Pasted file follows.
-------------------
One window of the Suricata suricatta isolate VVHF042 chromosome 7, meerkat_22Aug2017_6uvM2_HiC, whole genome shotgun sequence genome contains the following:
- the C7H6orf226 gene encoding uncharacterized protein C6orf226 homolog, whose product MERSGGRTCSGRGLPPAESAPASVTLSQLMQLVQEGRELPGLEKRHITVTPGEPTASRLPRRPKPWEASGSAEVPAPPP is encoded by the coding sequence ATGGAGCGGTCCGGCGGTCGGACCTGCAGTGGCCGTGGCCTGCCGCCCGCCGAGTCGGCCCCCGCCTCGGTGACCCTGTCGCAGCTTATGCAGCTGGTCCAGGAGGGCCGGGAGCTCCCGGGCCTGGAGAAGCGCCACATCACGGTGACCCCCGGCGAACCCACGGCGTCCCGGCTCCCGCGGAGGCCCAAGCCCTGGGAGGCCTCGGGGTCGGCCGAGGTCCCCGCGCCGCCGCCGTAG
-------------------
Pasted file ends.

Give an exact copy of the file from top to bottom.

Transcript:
One window of the Suricata suricatta isolate VVHF042 chromosome 7, meerkat_22Aug2017_6uvM2_HiC, whole genome shotgun sequence genome contains the following:
- the C7H6orf226 gene encoding uncharacterized protein C6orf226 homolog, whose product MERSGGRTCSGRGLPPAESAPASVTLSQLMQLVQEGRELPGLEKRHITVTPGEPTASRLPRRPKPWEASGSAEVPAPPP is encoded by the coding sequence ATGGAGCGGTCCGGCGGTCGGACCTGCAGTGGCCGTGGCCTGCCGCCCGCCGAGTCGGCCCCCGCCTCGGTGACCCTGTCGCAGCTTATGCAGCTGGTCCAGGAGGGCCGGGAGCTCCCGGGCCTGGAGAAGCGCCACATCACGGTGACCCCCGGCGAACCCACGGCGTCCCGGCTCCCGCGGAGGCCCAAGCCCTGGGAGGCCTCGGGGTCGGCCGAGGTCCCCGCGCCGCCGCCGTAG